The paperwork you need to keep organized for successfully importing from China can be intimidating. You need to keep all your sales records in order, and be ready to present a Certificate of Origin for your goods. Duty laws and tariffs between countries in international trade are always shifting, as well, so always be on the lookout for changes in how your imported goods are being classified. Failure to comply can be costly!
If you don’t know your Incoterms, now is the time to brush up! Incoterms — the International Commerce Terms — are a set of classifications that specify who is responsible for a shipment in each leg of its journey, and you need to keep the nuances of each classification in mind when it comes to importing from China. Generally, when working with Chinese suppliers, your goods will be classified as EXW or FOB.
EXW (Ex Works)
When a shipment is classified as EXW, you and the supplier share responsibility for your shipment, but the supplier shares the minimum possible amount of responsibility. The supplier is responsible from the moment the shipment starts until it’s picked up from their business, meaning packaging and preparing goods is in their hands. The buyer — you — is then responsible for the liabilities and costs related in shipping.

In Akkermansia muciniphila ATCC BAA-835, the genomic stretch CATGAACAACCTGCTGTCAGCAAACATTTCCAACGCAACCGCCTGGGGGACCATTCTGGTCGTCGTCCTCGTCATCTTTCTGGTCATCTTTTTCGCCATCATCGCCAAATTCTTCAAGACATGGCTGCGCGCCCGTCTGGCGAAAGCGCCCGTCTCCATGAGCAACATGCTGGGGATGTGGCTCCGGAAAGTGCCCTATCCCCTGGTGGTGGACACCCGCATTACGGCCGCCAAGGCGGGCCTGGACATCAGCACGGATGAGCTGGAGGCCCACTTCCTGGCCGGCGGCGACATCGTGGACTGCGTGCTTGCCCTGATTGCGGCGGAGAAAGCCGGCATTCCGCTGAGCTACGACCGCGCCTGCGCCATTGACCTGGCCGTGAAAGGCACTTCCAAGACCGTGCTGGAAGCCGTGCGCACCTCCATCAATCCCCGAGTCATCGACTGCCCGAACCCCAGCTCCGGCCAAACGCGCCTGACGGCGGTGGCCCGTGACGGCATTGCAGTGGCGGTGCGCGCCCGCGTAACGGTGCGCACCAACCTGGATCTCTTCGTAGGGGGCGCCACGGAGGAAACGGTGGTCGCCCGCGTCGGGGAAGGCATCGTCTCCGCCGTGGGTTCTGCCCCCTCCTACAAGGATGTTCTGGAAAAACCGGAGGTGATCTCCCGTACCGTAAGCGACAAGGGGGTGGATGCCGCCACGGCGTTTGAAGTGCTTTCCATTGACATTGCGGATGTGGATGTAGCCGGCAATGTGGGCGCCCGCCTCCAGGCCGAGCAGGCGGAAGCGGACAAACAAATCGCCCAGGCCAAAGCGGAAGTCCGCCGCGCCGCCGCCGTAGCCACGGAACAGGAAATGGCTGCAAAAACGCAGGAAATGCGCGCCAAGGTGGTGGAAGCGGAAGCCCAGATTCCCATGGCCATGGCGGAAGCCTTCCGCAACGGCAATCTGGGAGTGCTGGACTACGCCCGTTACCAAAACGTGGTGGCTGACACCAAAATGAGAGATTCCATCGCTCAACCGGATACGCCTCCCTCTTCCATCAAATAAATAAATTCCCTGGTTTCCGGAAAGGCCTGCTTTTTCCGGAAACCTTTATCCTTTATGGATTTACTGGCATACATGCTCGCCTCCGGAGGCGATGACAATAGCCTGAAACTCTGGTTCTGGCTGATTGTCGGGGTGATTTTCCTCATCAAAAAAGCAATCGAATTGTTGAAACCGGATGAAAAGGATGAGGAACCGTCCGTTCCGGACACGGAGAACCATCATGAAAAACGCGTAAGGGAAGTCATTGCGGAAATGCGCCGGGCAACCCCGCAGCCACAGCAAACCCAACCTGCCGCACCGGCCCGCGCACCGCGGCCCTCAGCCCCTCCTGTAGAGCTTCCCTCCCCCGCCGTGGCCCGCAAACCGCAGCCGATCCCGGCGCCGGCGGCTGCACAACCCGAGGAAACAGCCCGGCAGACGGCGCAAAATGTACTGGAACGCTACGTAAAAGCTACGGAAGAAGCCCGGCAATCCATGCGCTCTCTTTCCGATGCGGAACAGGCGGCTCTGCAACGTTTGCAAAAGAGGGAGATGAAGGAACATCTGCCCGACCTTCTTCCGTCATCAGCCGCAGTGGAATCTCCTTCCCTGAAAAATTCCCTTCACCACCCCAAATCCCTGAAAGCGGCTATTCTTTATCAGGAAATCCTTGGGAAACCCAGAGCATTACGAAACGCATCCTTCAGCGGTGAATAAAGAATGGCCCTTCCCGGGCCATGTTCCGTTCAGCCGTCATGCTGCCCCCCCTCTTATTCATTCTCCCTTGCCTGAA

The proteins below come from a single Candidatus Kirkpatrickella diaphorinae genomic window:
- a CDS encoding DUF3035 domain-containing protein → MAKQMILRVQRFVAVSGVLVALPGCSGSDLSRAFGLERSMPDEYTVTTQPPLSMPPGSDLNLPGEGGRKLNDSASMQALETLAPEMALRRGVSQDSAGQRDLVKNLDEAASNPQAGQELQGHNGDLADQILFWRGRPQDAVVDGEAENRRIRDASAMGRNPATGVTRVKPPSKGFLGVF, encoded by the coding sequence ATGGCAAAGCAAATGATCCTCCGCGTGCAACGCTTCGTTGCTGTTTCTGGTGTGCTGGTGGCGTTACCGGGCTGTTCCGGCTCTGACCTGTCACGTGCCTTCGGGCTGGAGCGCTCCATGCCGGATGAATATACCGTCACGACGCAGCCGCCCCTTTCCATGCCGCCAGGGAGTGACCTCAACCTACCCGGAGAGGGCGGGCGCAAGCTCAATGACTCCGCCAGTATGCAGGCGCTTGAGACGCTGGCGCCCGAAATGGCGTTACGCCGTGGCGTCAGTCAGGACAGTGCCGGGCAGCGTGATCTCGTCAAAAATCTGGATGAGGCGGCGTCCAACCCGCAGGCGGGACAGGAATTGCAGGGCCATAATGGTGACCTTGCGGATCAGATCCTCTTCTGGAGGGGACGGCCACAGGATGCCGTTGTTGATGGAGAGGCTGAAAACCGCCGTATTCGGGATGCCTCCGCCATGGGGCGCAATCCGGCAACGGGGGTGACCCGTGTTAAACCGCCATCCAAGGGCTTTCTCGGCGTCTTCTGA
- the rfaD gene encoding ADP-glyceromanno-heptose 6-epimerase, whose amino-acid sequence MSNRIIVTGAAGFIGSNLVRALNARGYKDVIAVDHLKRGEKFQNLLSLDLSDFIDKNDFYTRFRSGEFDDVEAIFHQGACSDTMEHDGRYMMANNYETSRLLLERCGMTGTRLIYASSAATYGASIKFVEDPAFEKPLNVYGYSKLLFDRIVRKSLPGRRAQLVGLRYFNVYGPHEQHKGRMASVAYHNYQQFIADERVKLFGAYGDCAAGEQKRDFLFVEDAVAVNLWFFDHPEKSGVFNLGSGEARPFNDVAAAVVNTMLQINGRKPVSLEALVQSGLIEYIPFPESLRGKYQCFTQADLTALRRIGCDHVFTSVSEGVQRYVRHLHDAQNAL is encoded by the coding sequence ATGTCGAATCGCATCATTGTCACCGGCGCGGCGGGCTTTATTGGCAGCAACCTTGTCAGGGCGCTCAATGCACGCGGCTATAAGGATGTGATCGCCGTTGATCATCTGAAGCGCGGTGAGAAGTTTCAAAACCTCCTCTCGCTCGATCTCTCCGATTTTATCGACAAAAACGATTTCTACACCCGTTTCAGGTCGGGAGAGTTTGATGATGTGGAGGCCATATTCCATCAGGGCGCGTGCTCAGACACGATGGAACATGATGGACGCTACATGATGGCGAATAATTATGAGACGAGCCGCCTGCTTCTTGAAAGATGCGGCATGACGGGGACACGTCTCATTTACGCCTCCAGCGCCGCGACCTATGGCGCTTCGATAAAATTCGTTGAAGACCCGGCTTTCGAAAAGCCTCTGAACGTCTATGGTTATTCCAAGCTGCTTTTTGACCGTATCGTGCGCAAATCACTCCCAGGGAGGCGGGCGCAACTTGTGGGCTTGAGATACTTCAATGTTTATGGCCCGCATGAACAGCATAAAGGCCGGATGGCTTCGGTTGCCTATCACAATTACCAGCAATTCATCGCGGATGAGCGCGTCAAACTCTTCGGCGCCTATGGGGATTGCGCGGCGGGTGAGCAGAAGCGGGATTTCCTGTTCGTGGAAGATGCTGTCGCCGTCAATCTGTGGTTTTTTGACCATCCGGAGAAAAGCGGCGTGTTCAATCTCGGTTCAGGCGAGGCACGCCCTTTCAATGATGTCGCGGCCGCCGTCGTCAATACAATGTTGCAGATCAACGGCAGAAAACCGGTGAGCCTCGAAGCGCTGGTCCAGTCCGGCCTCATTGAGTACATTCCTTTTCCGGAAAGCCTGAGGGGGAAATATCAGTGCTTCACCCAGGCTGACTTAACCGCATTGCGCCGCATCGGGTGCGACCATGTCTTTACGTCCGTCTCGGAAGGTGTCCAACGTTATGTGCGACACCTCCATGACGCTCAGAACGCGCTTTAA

FOB (Free on Board)
FOB is an Incoterm that is specifically for non-containerized ocean transport. In this classification, the seller loads the goods onto the ship, and an agreement is then made as to who is liable for costs and damages while in transit. FOB shipping point puts the onus on you, while FOB destination places the liability on the supplier until the goods are in your hands.
There are a few other main Incoterms that you may come across, like:
- FCA (Free Carrier) – the supplier is only responsible up until the first carrier takes the goods
- FAS (Free Alongside Ship) – the supplier places the goods at the port they’ll be loaded onto a ship at, the buyer then takes responsibility